Ann Bailey: Cattle ranch story rounds up memories
Some of my best times on the farm involved taking care of cattle. I loved riding horseback and checking the cows in the summer, herding them in the fall from the farm to open fields of grain stubble where they grazed, and assisting my dad with calving in the late winter and early spring.
Between the COVID-19 pandemic that has curtailed social interaction and the subzero temperatures last week that discouraged me from venturing outdoors, I was feeling pretty gloomy in my personal life. Meanwhile, the weather also brought many activities to a halt, so I was short on story ideas for the Grand Forks Herald.
Fortunately, because of my love for agriculture and animals, I found a solution to get me out of the winter doldrums and make my editors happy: writing a story on a rancher calving his cows in the brutal weather.
On Tuesday, Feb. 9, I called Dahlen, N.D., Simmental rancher Terry Ellingson, who said Eric Hylden, the Herald’s photographer, and I could visit that afternoon. Bundled up in the down-filled winter coat, boots and mittens I wear for my own farm chores, I drove to Ellingson’s farm and met with Hylden and Ellingson. The three of us spent a couple of hours talking about calving and touring Ellingson’s barns and corrals. Spending the time in the bitter cold temperature and bucking the west wind as we walked among the calves and cows was the perfect medicine for my winter-weary soul.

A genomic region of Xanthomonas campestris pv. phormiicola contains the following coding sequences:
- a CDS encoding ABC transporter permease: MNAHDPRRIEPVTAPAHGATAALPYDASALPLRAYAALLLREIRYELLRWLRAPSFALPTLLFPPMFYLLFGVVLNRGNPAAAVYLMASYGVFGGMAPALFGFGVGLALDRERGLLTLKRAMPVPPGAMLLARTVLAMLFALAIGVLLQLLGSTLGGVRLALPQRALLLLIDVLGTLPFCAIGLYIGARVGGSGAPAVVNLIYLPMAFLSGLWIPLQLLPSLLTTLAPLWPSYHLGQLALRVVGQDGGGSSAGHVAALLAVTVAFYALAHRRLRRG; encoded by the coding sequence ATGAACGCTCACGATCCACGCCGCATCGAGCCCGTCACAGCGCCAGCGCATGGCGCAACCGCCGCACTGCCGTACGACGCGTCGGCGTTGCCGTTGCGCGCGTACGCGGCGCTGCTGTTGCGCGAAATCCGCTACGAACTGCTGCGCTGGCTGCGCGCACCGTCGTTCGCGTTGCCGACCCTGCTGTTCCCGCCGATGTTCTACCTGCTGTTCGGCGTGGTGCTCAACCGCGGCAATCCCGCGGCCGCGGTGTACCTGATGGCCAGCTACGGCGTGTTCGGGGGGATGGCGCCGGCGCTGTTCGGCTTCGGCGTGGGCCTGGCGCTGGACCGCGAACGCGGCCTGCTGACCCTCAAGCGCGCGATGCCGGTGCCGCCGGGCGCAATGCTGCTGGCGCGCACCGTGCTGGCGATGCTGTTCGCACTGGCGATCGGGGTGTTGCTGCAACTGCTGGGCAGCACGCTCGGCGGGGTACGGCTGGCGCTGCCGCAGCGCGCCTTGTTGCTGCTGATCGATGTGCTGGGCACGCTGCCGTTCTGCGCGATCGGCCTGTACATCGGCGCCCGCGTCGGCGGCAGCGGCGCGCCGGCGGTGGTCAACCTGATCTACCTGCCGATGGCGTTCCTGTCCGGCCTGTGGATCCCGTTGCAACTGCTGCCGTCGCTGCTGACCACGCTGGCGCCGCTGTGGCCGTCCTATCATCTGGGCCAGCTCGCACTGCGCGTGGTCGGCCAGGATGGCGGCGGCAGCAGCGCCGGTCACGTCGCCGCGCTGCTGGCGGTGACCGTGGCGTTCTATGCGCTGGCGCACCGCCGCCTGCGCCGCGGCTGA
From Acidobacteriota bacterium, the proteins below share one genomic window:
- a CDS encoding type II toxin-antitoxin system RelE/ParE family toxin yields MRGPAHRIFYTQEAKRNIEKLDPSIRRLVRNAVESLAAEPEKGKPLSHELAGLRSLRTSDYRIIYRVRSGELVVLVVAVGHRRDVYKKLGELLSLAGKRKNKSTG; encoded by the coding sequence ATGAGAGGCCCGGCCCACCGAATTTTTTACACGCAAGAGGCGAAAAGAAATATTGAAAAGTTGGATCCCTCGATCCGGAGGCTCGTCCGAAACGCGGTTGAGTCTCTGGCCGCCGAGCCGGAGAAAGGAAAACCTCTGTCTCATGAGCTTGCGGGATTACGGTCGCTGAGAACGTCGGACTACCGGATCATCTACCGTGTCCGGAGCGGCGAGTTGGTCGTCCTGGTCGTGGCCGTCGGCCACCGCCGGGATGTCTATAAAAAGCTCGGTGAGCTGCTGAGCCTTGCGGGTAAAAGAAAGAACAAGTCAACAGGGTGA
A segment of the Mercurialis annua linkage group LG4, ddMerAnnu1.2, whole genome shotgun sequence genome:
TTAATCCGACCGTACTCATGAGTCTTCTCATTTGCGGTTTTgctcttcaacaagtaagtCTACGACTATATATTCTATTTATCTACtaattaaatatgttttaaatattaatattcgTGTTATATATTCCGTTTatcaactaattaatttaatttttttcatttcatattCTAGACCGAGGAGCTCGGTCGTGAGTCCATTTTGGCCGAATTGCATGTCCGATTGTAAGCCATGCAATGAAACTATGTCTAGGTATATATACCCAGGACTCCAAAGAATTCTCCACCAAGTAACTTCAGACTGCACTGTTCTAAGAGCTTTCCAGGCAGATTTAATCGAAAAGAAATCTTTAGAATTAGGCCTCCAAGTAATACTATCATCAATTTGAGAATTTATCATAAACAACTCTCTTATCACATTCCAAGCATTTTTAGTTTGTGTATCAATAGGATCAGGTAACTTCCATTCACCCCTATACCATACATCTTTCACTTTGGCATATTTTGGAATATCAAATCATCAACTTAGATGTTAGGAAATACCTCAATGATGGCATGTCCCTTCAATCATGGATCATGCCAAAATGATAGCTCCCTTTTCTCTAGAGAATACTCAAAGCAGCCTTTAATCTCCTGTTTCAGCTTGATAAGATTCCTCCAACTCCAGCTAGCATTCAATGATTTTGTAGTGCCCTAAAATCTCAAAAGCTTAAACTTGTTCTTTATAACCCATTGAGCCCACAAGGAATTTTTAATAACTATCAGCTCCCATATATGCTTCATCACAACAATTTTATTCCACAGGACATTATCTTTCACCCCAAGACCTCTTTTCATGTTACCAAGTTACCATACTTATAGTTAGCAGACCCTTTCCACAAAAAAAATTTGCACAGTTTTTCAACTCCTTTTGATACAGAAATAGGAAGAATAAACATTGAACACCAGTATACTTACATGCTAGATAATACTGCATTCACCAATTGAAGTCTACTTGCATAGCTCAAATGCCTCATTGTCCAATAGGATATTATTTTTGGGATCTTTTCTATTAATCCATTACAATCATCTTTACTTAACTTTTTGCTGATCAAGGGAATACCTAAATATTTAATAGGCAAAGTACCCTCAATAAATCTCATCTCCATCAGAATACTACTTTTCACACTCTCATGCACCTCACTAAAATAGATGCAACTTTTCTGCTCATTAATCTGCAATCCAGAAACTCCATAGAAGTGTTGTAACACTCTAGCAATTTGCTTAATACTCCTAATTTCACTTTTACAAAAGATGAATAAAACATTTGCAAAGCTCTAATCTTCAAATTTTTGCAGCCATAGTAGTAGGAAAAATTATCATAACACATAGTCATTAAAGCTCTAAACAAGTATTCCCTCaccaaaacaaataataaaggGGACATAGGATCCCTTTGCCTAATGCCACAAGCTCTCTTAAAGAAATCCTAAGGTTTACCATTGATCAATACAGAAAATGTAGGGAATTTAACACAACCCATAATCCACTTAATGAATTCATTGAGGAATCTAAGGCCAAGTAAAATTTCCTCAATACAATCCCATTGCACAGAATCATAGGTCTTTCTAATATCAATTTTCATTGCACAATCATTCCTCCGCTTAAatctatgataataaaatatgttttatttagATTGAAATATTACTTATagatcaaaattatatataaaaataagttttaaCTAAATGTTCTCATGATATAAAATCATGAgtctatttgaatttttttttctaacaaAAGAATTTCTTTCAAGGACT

Hearing Ellingson talk about his love for his livestock, the daily and nightly checks he makes on them during calving season and seeing those well-cared-for Simmentals not only boosted my spirits, but it also brought back memories.
As I told Ellingson, some of my best times on the farm involved taking care of cattle. I loved riding horseback and checking the cows in the summer, herding them in the fall from the farm to open fields of grain stubble where they grazed, and assisting my dad with calving in the late winter and early spring.
My dad, like Ellingson, calved when temperatures were still cold. Our farmyard turned into a muddy, sloppy mess when the ground thawed, so it was better for the calves to be born in the cold than in wet conditions, which could cause them to get sick from a variety of diseases. Also, similar to Ellingson, my dad used a series of corrals and barns in which he rotated the pregnant cows, cows that had given birth and calves during frigid temperatures.
When I was in early elementary school, I often tagged along with my dad when he was checking the calves that were inside on cold days. During high school, on nights I was up late studying, I accompanied my dad on late-night calving checks. Occasionally, I helped with a difficult birth, and other times, watched as his calloused hands gently guided a calf up to its mother’s udder to nurse. Sometimes, we both would just stand, in silence, observing the herd of cattle and calves laying on beds of straw, quietly sleeping as steam rose from their noses into the wintry air.
It’s been more than 30 years since I checked the calves and cows on frigid winter nights and hot summer days with my dad, but the memories, piqued by my trip to a ranch, are as sharp as the day they were made. I’m grateful for the trip down memory lane launched last week at Ellingson’s Simmentals near Dahlen.
It warmed my heart and lifted my spirits.
Ann Bailey is a Grand Forks Herald reporter who writes a personal column twice each month.